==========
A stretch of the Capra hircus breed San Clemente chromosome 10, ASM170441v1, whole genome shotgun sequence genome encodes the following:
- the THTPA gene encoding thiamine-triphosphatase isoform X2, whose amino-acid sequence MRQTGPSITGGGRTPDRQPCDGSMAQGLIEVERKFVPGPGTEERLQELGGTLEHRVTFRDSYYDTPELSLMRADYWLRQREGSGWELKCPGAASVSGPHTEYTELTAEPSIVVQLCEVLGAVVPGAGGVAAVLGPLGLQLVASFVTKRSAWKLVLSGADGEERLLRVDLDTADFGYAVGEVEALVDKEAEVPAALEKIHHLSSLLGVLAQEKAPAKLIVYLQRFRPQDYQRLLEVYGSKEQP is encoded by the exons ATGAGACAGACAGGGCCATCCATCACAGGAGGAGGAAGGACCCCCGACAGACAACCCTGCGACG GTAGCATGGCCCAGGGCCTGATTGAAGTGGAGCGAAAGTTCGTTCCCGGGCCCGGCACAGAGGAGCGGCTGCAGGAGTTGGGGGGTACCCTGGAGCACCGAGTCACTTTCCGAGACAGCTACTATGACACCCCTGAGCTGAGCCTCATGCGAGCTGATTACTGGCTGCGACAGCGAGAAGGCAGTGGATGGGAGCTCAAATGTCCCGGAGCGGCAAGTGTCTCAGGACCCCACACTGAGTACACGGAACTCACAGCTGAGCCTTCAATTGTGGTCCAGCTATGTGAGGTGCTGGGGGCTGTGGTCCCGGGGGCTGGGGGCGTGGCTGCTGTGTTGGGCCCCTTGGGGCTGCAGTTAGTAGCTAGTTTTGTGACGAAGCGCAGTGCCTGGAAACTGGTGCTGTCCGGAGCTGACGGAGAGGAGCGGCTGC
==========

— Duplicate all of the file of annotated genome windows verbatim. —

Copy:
A stretch of the Capra hircus breed San Clemente chromosome 10, ASM170441v1, whole genome shotgun sequence genome encodes the following:
- the THTPA gene encoding thiamine-triphosphatase isoform X2, whose amino-acid sequence MRQTGPSITGGGRTPDRQPCDGSMAQGLIEVERKFVPGPGTEERLQELGGTLEHRVTFRDSYYDTPELSLMRADYWLRQREGSGWELKCPGAASVSGPHTEYTELTAEPSIVVQLCEVLGAVVPGAGGVAAVLGPLGLQLVASFVTKRSAWKLVLSGADGEERLLRVDLDTADFGYAVGEVEALVDKEAEVPAALEKIHHLSSLLGVLAQEKAPAKLIVYLQRFRPQDYQRLLEVYGSKEQP is encoded by the exons ATGAGACAGACAGGGCCATCCATCACAGGAGGAGGAAGGACCCCCGACAGACAACCCTGCGACG GTAGCATGGCCCAGGGCCTGATTGAAGTGGAGCGAAAGTTCGTTCCCGGGCCCGGCACAGAGGAGCGGCTGCAGGAGTTGGGGGGTACCCTGGAGCACCGAGTCACTTTCCGAGACAGCTACTATGACACCCCTGAGCTGAGCCTCATGCGAGCTGATTACTGGCTGCGACAGCGAGAAGGCAGTGGATGGGAGCTCAAATGTCCCGGAGCGGCAAGTGTCTCAGGACCCCACACTGAGTACACGGAACTCACAGCTGAGCCTTCAATTGTGGTCCAGCTATGTGAGGTGCTGGGGGCTGTGGTCCCGGGGGCTGGGGGCGTGGCTGCTGTGTTGGGCCCCTTGGGGCTGCAGTTAGTAGCTAGTTTTGTGACGAAGCGCAGTGCCTGGAAACTGGTGCTGTCCGGAGCTGACGGAGAGGAGCGGCTGC